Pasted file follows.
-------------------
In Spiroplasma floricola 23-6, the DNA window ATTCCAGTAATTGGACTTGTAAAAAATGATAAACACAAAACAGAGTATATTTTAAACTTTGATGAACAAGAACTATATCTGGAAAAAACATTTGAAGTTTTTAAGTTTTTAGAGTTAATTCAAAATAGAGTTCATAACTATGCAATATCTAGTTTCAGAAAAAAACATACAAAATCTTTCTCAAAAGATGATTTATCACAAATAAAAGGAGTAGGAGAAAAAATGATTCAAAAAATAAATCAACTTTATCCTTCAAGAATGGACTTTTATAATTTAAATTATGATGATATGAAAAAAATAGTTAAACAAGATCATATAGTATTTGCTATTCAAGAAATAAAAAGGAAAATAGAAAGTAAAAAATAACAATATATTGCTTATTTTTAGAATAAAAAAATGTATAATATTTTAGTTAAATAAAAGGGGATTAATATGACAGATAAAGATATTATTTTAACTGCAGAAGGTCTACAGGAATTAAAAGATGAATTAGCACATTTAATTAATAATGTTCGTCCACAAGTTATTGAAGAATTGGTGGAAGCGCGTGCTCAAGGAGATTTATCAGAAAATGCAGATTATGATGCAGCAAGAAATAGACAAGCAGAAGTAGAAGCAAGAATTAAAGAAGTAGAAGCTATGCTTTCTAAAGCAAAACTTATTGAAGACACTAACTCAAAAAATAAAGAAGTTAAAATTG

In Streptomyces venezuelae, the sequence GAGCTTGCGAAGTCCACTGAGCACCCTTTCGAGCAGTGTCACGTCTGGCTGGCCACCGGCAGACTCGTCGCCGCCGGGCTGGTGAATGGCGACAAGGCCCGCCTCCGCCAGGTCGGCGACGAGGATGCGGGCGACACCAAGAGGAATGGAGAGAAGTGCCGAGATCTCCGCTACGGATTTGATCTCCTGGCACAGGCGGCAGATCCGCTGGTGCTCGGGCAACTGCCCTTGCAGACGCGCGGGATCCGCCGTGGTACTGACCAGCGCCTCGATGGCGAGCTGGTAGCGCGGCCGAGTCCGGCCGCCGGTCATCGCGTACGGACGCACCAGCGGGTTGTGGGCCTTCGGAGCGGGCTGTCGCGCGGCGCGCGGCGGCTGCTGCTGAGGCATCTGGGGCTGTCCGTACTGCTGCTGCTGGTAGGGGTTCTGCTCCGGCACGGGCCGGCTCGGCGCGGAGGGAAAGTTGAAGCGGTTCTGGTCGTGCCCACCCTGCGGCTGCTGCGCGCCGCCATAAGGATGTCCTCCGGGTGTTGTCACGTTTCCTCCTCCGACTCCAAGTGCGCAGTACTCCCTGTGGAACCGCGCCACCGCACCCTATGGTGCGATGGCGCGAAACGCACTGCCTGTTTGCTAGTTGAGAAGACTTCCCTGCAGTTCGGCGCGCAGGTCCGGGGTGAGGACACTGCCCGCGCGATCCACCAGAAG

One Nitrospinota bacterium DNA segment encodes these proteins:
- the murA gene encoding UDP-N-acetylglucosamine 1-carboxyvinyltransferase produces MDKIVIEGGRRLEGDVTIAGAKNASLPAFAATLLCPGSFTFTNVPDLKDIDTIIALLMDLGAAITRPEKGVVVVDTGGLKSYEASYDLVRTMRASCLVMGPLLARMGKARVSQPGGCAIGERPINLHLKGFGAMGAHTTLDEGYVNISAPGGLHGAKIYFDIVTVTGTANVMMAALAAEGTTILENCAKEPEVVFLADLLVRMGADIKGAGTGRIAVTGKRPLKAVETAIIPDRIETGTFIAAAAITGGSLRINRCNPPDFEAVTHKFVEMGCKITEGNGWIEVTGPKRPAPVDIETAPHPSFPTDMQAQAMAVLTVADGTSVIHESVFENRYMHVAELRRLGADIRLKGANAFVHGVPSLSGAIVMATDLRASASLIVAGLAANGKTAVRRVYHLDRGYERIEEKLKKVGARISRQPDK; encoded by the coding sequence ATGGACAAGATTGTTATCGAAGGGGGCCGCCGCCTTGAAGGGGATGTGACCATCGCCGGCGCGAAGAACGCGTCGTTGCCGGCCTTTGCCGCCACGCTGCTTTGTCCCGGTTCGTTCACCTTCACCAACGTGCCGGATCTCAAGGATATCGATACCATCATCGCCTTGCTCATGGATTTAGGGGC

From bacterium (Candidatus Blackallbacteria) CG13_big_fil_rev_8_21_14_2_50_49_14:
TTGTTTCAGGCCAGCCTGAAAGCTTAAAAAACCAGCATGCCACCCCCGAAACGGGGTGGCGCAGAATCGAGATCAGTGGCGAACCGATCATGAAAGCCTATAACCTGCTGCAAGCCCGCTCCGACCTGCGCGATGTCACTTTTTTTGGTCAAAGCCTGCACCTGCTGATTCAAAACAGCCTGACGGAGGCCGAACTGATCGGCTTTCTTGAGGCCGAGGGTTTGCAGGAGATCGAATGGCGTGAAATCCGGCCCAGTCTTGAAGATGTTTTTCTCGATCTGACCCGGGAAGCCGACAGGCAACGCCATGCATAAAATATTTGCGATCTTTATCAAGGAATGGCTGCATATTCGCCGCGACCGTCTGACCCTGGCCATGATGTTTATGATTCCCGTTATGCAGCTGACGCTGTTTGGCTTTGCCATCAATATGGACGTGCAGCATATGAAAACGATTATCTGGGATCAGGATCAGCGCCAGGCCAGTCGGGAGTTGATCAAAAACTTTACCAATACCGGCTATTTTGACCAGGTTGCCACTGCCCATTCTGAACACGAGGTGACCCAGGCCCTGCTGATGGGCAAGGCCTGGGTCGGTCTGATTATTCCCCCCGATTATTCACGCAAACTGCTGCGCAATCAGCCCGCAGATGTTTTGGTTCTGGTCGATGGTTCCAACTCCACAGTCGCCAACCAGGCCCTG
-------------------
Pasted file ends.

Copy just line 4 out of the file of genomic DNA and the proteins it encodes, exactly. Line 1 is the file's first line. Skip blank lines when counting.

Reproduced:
- the murA gene encoding UDP-N-acetylglucosamine 1-carboxyvinyltransferase produces MDKIVIEGGRRLEGDVTIAGAKNASLPAFAATLLCPGSFTFTNVPDLKDIDTIIALLMDLGAAITRPEKGVVVVDTGGLKSYEASYDLVRTMRASCLVMGPLLARMGKARVSQPGGCAIGERPINLHLKGFGAMGAHTTLDEGYVNISAPGGLHGAKIYFDIVTVTGTANVMMAALAAEGTTILENCAKEPEVVFLADLLVRMGADIKGAGTGRIAVTGKRPLKAVETAIIPDRIETGTFIAAAAITGGSLRINRCNPPDFEAVTHKFVEMGCKITEGNGWIEVTGPKRPAPVDIETAPHPSFPTDMQAQAMAVLTVADGTSVIHESVFENRYMHVAELRRLGADIRLKGANAFVHGVPSLSGAIVMATDLRASASLIVAGLAANGKTAVRRVYHLDRGYERIEEKLKKVGARISRQPDK; encoded by the coding sequence ATGGACAAGATTGTTATCGAAGGGGGCCGCCGCCTTGAAGGGGATGTGACCATCGCCGGCGCGAAGAACGCGTCGTTGCCGGCCTTTGCCGCCACGCTGCTTTGTCCCGGTTCGTTCACCTTCACCAACGTGCCGGATCTCAAGGATATCGATACCATCATCGCCTTGCTCATGGATTTAGGGGC